180. Scientists attach themselves to rockets
    and blow themselves into outer space.
  181. But apparently,
    working in an unstable place
  182. is deemed too high-risk.
  183. It is completely arbitrary.
  184. Who here in this room
    wasn't brought up on adventure stories?
  185. And most of our heroes
    were actually scientists and academics.
  186. Science was about going out
    into the unknown.
  187. It was about truly global exploration,
    even if there were risks.
  188. And so when did it become acceptable
    to make it difficult for science to happen
  189. in unstable places?
  190. And look, I'm not saying
    that all scientists should go off

  191. and start working in unstable places.
  192. This isn't some gung-ho call.
  193. But here's the thing:
  194. for those who have done the research,
    understand security protocol
  195. and are trained,
  196. stop stopping those who want to.
  197. Plus,
  198. just because one part of a country
    is an active war zone
  199. doesn't mean the whole country is.
  200. I'm not saying we should go
    into active war zones.
  201. But Iraqi Kurdistan looks
    very different from Fallujah.
  202. And actually, a few months
    after I couldn't get into Yemen,

  203. another team adopted me.
  204. So Professor Graeme Barker's team
    were actually working in Iraqi Kurdistan,
  205. and they were digging up Shanidar Cave.
  206. Now, Shanidar Cave a few decades earlier
  207. had unveiled a Neanderthal
    known as Shanidar 1.
  208. Now, for a BBC/PBS TV series
    we actually brought Shanidar 1 to life,
  209. and I want you guys to meet Ned,
    Ned the Neanderthal.
  210. Now here's the coolest thing about Ned.
  211. Ned, this guy,
  212. you're meeting him before his injuries.
  213. See, it turned out
    that Ned was severely disabled.
  214. He was in fact so disabled that
    there is no way he could have survived
  215. without the help of other Neanderthals.
  216. And so this was proof that,
  217. at least for this population
    of Neanderthals at this time,
  218. Neanderthals were like us,
  219. and they sometimes looked after
    those who couldn't look after themselves.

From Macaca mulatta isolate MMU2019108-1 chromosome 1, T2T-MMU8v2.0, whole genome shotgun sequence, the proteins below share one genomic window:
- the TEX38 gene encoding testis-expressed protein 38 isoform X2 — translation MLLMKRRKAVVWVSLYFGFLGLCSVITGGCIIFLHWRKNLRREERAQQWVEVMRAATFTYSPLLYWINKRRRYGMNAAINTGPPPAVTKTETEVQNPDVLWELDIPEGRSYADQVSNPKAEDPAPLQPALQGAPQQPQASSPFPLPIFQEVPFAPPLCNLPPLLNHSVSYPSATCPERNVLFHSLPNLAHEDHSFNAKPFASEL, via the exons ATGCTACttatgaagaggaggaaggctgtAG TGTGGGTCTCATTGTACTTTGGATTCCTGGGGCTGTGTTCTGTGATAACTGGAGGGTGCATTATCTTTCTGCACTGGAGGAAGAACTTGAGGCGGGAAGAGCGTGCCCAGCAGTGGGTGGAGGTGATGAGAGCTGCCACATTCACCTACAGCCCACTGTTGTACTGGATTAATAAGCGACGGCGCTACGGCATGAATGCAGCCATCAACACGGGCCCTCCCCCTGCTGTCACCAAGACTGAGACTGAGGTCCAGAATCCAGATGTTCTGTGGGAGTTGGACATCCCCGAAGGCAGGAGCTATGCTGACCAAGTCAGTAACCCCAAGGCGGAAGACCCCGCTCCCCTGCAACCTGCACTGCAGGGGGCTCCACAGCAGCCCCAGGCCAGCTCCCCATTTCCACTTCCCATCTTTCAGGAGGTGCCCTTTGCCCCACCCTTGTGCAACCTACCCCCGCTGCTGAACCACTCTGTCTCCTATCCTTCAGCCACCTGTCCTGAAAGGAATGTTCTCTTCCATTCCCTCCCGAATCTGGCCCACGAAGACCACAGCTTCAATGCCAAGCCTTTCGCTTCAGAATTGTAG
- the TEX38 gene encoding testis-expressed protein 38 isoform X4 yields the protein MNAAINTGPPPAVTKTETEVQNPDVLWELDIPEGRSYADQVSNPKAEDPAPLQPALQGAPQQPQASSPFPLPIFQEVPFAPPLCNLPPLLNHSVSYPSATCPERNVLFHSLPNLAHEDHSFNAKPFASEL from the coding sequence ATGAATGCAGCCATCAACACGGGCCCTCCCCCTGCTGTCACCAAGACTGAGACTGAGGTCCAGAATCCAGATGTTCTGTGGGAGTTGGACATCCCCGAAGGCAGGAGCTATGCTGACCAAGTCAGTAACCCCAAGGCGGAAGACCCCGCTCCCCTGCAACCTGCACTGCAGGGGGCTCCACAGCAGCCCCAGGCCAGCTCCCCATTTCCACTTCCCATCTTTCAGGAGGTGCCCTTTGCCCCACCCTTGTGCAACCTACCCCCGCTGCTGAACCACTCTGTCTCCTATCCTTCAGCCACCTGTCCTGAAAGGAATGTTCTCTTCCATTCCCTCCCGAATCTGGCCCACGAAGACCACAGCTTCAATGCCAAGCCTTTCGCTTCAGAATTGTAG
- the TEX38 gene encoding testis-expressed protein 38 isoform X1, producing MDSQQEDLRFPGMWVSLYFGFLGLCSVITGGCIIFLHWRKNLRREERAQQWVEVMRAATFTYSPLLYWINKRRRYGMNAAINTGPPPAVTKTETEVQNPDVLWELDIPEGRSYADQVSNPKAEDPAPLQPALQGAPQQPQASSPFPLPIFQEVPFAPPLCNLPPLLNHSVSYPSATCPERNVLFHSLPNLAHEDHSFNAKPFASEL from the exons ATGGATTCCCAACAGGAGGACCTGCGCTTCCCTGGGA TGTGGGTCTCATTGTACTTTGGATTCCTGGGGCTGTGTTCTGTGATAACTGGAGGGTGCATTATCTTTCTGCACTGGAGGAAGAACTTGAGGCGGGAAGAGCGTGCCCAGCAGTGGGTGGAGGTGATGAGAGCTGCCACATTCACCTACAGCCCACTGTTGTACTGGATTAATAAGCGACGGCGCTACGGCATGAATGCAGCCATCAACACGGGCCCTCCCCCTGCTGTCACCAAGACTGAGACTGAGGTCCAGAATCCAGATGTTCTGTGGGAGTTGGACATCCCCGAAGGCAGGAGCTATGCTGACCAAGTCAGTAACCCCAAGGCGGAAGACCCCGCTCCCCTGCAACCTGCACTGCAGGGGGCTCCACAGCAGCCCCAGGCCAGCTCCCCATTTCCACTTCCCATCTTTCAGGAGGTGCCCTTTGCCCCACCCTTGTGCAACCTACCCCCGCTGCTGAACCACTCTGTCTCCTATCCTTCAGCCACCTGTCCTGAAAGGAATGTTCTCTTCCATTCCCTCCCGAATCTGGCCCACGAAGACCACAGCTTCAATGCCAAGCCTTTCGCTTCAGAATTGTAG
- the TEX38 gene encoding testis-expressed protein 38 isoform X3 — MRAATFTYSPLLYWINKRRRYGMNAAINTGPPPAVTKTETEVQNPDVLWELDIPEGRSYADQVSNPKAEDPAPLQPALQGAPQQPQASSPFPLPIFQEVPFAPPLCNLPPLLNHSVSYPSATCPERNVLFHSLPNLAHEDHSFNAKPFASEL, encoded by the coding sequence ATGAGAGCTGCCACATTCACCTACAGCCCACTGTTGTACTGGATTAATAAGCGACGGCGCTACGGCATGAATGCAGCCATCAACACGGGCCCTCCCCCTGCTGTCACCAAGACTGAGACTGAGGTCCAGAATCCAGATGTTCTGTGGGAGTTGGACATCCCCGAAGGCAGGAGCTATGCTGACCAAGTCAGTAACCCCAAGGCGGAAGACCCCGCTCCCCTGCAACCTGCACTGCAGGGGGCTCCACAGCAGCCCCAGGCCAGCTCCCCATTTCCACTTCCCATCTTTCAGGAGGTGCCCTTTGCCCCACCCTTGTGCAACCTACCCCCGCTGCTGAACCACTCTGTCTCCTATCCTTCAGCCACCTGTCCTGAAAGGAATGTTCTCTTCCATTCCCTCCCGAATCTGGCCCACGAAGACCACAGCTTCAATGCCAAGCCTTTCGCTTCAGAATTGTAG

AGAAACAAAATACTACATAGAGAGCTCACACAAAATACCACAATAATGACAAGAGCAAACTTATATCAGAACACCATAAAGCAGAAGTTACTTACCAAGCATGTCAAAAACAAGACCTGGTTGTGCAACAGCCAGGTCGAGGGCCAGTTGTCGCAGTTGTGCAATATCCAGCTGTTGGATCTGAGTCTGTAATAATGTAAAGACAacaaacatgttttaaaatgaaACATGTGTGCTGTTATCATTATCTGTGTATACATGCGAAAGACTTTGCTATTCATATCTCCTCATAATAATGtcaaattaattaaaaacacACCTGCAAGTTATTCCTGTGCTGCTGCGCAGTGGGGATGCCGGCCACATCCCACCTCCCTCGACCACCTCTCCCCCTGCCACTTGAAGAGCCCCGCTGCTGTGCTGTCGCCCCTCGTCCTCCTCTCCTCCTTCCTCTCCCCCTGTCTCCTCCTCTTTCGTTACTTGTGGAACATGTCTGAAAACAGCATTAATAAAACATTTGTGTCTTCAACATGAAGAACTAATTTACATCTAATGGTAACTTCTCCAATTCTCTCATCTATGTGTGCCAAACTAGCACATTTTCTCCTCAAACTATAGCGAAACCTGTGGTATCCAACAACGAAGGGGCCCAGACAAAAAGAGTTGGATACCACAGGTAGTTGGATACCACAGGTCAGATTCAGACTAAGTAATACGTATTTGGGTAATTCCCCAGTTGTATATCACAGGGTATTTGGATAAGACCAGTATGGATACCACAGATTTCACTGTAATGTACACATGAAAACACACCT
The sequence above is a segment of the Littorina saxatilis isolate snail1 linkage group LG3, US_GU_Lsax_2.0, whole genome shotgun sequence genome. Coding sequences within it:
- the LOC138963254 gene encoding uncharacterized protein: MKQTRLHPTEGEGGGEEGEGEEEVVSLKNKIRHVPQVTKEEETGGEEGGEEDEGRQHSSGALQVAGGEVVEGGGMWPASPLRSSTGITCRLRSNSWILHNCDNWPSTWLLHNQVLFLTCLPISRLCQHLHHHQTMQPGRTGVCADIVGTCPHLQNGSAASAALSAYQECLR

220. Ned's an Iraqi Neanderthal.

  221. So what else are we missing?
  222. What incredible scientific discoveries
  223. are we not making
    because we're not looking?
  224. And by the way, these places,
    they deserve narratives of hope,
  225. and science and exploration
    can be a part of that.
  226. In fact, I would argue
    that it can tangibly aid development,
  227. and these discoveries
    become a huge source of local pride.
  228. And that brings me to the second reason
    why science has a geography problem.

  229. See, we don't empower
    local academics, do we?
  230. Like, it's not lost on me
  231. that in my particular field
    of paleoanthropology
  232. we study human origins,
  233. but we have so few diverse scientists.
  234. And the thing is, these places
    are full of students and academics
  235. who are desperate to collaborate,
  236. and the truth is
  237. that for them,
  238. they have fewer security issues than us.
  239. I think we constantly forget that for them
    it's not a hostile environment;
  240. for them it's home.
  241. I'm telling you,
  242. research done in unstable places
    with local collaborators
  243. can lead to incredible discoveries,
  244. and that is what we are
    hoping upon hope to do in Socotra.
  245. They call Socotra

  246. the most alien-looking place on earth,
  247. and myself, Leon McCarron, Martin Edström
    and Rhys Thwaites-Jones could see why.
  248. I mean, look at this place.
  249. These places, they're not hellholes,
    they're not write-offs,
  250. they're the future frontline
    of science and exploration.
  251. 90 percent of the reptiles on this island,
  252. 37 percent of the plant species
    exist here and nowhere else on earth,
  253. and that includes this species
    of dragon's blood tree,
  254. which actually bleeds this red resin.
  255. And there's something else.

  256. People on Socotra,
    some of them still live in caves,
  257. and that is really exciting,
  258. because it means if a cave
    is prime real estate this century,
  259. maybe it was a few thousand years ago.
  260. But we need the data to prove it,
    the fossils, the stone tools,
  261. and so our scouting team
    have teamed up with other scientists,
  262. anthropologists and storytellers,
  263. international as well as local,
    like Ahmed Alarqbi,
  264. and we are desperate
    to shed a light on this place
  265. before it's too late.
  266. And now, now we just somehow
    need to get back

  267. for that really big expedition,
  268. because science,
  269. science has a geography problem.
  270. You guys have been
    a really lovely audience.

  271. Thank you.
  272. (Applause)